"Now, when a mutual Flame you have reveal'd, / And the dear Union of our Souls is seal'd,"

— Congreve, William (1670-1729)

"Now, when a mutual Flame you have reveal'd, / And the dear Union of our Souls is seal'd,"
Metaphor in Context
Why are those Hours, which Heav'n in pity lent
To longing Love, in fruitless Sorrow spent?
Why sighs my Fair? Why does that Bosom move
With any Passion stirr'd, but rising Love?
Can Discontent find Place within that Breast,
On whose soft Pillows ev'n Despair might rest?
Divide thy Woes, and give me my sad part,
I am no Stranger to an aking Heart;
Too well I know the Force of inward Grief,
And well can bear it, to give you Relief:
All Love's severest Pangs I can endure;
I can bear Pain, tho' hopeless of a Cure.
I know what 'tis to Weep, and Sigh, and Pray,
To wake all Night, yet dread the breaking Day;
I know what 'tis to Wish, and Hope, and all in vain,
And meet, for humble Love, unkind Disdain;
Anger, and Hate, I have been forc'd to bear,
Nay Jealousie--and I have felt Despair.
These Pains, for you, I have been forc'd to prove,
For cruel you, when I began to Love.
'Till warm Compassion took at length my part,
And melted to my Wish your yielding Heart.
O the dear Hour, in which you did resign!
When round my Neck your willing Arms did twine,
And, in a Kiss, you said your Heart was mine.
Thro' each returning Year, may that Hour be
Distinguish'd in the Rounds of all Eternity;
Gay be the Sun, that Hour, in all his Light,
Let him collect the Day, to be more bright,
Shine all, that Hour, and let the rest be Night.
And shall I all this Heav'n of Bliss receive
From you, yet not lament to see you grieve!
Shall I, who nourish'd in my Breast Desire,
When your cold Scorn, and Frowns forbid the Fire;
Now, when a mutual Flame you have reveal'd,
And the dear Union of our Souls is seal'd,

When all my Joys compleat in you I find,
Shall I not share the Sorrows of your Mind?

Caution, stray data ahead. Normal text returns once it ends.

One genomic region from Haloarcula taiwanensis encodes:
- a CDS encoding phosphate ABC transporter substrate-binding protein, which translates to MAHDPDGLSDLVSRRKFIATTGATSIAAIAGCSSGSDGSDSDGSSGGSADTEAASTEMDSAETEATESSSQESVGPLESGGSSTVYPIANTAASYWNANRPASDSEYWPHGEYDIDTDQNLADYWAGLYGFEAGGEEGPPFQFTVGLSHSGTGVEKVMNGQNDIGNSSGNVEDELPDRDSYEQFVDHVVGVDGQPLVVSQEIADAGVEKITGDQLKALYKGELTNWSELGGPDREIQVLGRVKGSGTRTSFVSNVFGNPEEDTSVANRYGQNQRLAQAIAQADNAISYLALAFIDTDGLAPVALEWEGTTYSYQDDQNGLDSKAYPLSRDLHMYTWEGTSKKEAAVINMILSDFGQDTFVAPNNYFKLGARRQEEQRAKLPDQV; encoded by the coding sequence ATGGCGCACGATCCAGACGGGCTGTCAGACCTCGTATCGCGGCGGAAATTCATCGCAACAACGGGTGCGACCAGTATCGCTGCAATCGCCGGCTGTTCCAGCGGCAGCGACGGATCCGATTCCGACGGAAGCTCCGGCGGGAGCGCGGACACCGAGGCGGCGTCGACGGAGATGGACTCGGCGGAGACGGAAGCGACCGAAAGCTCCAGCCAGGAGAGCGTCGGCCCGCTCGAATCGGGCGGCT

O tell me, tell me All--whence does arise
This Flood of Tears? whence are these frequent Sighs?
Why does that lovely Head, like a fair Flow'r
Oppress'd with Drops of a hard-falling Show'r,
Bend with its weight of Grief, and seem to grow
Downward to Earth, and kiss the Root of Woe?
Lean on my Breast, and let me fold thee fast,
Lock'd in these Arms, think all thy Sorrows past;
Or, what remain, think lighter made by me;
So I should think, were I so held by thee.
Murmur thy Plaints, and gently wound my Ears;
Sigh on my Lip, and let me drink thy Tears;
Join to my Cheek, thy Cold and Dewy Face,
And let pale Grief to glowing Love give place.
O speak--for Woe in Silence most appears;
Speak, e'er my Fancy magnifie my Fears.
Is there a Cause, which Words cannot express!
Can I nor bear a part, nor make it less?
I know not what to think--Am I in Fault?
I have not, to my Knowledge, err'd in Thought,
Nor wander'd from my Love, nor wou'd I be
Lord of the World, to live depriv'd of thee.
You weep a-fresh, and at that Word you start!
Am I to be depriv'd then?--must we part!
Curse on that Word so ready to be spoke,
For through my Lips, unmeant by me, it broke.
Oh no, we must not, will not, cannot part,
And my Tongue talks, unprompted by my Heart.
Yet speak, for my Distraction grows apace,
And racking Fears, and restless Doubts increase;
And Fears and Doubts to Jealousie will turn,
The hottest Hell, in which a Heart can burn
Searching "soul" and "seal" in HDIS (Poetry)
Date of Entry

The Mind is a Metaphor is authored by Brad Pasanek, Assistant Professor of English, University of Virginia.